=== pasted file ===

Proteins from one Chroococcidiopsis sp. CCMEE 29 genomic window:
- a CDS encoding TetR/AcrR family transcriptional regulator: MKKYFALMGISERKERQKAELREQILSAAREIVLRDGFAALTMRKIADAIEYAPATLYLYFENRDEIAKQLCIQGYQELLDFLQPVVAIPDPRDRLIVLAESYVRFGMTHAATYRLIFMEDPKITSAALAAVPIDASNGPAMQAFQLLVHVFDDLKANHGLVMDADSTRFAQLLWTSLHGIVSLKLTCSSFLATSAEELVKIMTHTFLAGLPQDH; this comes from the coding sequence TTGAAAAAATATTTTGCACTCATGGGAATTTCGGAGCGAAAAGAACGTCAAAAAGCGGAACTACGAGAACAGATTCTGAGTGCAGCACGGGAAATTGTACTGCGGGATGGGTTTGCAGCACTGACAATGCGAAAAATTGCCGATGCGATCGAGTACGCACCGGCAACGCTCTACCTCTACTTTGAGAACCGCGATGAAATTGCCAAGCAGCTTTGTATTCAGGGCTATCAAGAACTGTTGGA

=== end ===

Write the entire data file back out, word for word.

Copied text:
Proteins from one Chroococcidiopsis sp. CCMEE 29 genomic window:
- a CDS encoding TetR/AcrR family transcriptional regulator: MKKYFALMGISERKERQKAELREQILSAAREIVLRDGFAALTMRKIADAIEYAPATLYLYFENRDEIAKQLCIQGYQELLDFLQPVVAIPDPRDRLIVLAESYVRFGMTHAATYRLIFMEDPKITSAALAAVPIDASNGPAMQAFQLLVHVFDDLKANHGLVMDADSTRFAQLLWTSLHGIVSLKLTCSSFLATSAEELVKIMTHTFLAGLPQDH; this comes from the coding sequence TTGAAAAAATATTTTGCACTCATGGGAATTTCGGAGCGAAAAGAACGTCAAAAAGCGGAACTACGAGAACAGATTCTGAGTGCAGCACGGGAAATTGTACTGCGGGATGGGTTTGCAGCACTGACAATGCGAAAAATTGCCGATGCGATCGAGTACGCACCGGCAACGCTCTACCTCTACTTTGAGAACCGCGATGAAATTGCCAAGCAGCTTTGTATTCAGGGCTATCAAGAACTGTTGGA